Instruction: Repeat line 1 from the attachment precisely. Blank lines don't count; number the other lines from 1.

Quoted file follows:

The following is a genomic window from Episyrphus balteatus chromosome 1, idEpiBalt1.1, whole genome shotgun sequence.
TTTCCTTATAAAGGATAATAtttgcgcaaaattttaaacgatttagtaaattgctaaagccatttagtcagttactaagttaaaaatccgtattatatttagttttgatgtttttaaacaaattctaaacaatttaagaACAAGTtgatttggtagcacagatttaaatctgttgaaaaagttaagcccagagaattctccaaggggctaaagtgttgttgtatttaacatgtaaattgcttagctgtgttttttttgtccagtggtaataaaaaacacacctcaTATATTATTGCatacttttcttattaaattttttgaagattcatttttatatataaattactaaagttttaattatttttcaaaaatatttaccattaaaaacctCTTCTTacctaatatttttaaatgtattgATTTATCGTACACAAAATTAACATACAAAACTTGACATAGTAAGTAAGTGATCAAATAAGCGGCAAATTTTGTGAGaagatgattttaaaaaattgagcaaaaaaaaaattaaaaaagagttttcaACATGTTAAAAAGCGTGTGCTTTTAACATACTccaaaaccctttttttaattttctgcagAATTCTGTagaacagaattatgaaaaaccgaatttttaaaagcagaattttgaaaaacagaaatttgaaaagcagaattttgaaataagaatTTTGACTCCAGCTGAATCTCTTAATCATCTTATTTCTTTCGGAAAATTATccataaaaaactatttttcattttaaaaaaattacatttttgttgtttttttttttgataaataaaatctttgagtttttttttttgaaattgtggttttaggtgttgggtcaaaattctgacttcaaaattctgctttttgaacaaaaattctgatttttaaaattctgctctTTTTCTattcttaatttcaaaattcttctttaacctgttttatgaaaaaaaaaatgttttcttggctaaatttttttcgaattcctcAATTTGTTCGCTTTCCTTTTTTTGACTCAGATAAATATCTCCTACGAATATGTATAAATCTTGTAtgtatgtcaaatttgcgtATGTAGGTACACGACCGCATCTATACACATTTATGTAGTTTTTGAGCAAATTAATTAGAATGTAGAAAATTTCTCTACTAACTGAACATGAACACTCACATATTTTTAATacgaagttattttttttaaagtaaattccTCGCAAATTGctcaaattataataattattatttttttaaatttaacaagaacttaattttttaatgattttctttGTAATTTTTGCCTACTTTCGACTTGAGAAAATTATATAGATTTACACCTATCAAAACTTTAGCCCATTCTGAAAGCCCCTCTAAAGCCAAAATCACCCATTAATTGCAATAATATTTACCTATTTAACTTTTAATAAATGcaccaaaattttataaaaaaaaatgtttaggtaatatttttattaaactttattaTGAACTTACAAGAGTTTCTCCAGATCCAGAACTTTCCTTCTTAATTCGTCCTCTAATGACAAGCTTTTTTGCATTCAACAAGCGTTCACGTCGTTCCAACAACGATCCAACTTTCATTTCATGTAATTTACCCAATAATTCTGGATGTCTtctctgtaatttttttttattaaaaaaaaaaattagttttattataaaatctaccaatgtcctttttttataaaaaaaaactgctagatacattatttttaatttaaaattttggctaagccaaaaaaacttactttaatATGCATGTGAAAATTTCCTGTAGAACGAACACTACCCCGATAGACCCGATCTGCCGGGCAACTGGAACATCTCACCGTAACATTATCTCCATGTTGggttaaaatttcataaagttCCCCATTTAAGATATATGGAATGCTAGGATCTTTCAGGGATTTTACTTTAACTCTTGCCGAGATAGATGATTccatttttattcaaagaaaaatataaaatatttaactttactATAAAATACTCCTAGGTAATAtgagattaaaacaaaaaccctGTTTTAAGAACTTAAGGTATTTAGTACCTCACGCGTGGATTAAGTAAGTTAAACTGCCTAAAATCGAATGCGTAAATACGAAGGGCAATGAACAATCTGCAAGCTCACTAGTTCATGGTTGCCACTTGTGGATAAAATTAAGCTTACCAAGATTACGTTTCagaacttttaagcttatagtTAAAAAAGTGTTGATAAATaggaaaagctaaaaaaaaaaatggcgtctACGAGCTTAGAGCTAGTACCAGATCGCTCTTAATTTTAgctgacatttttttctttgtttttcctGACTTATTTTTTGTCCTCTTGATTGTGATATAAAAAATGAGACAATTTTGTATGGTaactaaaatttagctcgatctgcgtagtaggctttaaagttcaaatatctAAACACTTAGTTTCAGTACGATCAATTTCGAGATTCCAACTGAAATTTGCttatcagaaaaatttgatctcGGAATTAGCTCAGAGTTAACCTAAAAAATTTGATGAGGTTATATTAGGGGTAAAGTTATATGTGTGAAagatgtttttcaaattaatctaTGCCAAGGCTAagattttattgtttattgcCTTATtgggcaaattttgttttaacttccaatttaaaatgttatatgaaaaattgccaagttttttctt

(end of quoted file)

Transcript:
The following is a genomic window from Episyrphus balteatus chromosome 1, idEpiBalt1.1, whole genome shotgun sequence.